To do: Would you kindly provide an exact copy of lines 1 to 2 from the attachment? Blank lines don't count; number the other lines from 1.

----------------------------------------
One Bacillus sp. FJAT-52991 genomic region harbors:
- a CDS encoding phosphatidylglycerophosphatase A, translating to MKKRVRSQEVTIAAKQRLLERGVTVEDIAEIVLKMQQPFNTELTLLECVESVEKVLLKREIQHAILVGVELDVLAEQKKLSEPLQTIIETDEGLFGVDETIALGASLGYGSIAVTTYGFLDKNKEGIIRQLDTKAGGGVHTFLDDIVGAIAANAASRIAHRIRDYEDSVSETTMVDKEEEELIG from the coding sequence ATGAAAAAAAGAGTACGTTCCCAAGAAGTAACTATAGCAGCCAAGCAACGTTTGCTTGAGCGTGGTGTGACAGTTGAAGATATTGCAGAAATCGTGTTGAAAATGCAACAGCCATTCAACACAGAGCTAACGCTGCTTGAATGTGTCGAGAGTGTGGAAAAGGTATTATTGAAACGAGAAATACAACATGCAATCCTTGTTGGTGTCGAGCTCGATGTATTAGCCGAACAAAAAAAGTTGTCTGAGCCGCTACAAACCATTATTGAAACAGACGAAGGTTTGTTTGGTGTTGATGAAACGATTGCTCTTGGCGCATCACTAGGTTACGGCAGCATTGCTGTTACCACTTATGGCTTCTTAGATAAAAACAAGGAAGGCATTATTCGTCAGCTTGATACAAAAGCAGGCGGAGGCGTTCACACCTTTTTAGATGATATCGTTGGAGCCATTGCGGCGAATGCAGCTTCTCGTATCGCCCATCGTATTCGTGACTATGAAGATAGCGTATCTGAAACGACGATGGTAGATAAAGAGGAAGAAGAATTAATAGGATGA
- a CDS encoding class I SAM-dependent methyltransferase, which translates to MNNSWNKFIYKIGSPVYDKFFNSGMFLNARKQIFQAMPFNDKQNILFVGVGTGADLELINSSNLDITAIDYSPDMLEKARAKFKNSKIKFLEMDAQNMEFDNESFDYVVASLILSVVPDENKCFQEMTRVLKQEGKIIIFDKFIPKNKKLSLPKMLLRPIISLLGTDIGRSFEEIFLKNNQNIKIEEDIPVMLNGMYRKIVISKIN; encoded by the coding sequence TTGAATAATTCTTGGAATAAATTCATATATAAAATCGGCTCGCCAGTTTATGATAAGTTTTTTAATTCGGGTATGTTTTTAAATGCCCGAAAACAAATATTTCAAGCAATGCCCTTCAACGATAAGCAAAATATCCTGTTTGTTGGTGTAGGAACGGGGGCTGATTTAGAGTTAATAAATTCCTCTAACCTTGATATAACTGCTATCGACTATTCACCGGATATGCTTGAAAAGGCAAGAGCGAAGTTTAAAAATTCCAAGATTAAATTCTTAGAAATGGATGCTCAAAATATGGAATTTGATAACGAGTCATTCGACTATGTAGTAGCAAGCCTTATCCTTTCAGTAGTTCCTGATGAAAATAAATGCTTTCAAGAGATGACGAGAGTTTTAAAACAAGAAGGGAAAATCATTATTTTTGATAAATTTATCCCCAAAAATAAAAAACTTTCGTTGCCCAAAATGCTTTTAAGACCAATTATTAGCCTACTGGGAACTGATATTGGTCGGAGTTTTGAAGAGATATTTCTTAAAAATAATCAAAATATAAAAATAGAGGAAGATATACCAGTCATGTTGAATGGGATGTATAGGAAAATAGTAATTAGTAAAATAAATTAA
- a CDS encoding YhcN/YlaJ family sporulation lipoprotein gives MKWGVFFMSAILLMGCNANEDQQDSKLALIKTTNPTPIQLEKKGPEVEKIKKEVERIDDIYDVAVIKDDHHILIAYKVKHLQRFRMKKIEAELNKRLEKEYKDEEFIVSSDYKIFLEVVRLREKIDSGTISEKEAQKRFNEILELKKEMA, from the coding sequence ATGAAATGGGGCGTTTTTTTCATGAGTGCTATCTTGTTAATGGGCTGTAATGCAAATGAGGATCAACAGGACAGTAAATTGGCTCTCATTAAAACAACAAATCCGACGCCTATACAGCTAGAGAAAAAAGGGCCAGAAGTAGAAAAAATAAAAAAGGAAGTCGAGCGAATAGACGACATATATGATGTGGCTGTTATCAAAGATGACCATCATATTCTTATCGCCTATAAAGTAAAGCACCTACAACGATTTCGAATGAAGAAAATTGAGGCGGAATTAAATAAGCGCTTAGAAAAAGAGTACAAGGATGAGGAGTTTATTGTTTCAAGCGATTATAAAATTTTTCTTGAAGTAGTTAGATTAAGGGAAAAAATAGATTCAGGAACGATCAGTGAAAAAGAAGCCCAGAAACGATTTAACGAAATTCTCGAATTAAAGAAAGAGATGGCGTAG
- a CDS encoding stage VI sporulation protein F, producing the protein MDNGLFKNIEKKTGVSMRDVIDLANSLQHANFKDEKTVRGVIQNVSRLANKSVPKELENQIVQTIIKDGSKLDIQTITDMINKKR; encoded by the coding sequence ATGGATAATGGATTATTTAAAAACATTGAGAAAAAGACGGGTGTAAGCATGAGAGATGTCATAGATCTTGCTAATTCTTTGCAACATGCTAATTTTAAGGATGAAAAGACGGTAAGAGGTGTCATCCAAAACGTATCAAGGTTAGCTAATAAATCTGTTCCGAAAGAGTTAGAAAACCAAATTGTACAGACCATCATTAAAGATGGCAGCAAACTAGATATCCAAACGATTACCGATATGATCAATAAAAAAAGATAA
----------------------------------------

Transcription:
One Bacillus sp. FJAT-52991 genomic region harbors:
- a CDS encoding phosphatidylglycerophosphatase A, translating to MKKRVRSQEVTIAAKQRLLERGVTVEDIAEIVLKMQQPFNTELTLLECVESVEKVLLKREIQHAILVGVELDVLAEQKKLSEPLQTIIETDEGLFGVDETIALGASLGYGSIAVTTYGFLDKNKEGIIRQLDTKAGGGVHTFLDDIVGAIAANAASRIAHRIRDYEDSVSETTMVDKEEEELIG from the coding sequence ATGAAAAAAAGAGTACGTTCCCAAGAAGTAACTATAGCAGCCAAGCAACGTTTGCTTGAGCGTGGTGTGACAGTTGAAGATATTGCAGAAATCGTGTTGAAAATGCAACAGCCATTCAACACAGAGCTAACGCTGCTTGAATGTGTCGAGAGTGTGGAAAAGGTATTATTGAAACGAGAAATACAACATGCAATCCTTGTTGGTGTCGAGCTCGATGTATTAGCCGAACAAAAAAAGTTGTCTGAGCCGCTACAAACCATTATTGAAACAGACGAAGGTTTGTTTGGTGTTGATGAAACGATTGCTCTTGGCGCATCACTAGGTTACGGCAGCATTGCTGTTACCACTTATGGCTTCTTAGATAAAAACAAGGAAGGCATTATTCGTCAGCTTGATACAAAAGCAGGCGGAGGCGTTCACACCTTTTTAGATGATATCGTTGGAGCCATTGCGGCGAATGCAGCTTCTCGTATCGCCCATCGTATTCGTGACTATGAAGATAGCGTATCTGAAACGACGATGGTAGATAAAGAGGAAGAAGAATTAATAGGATGA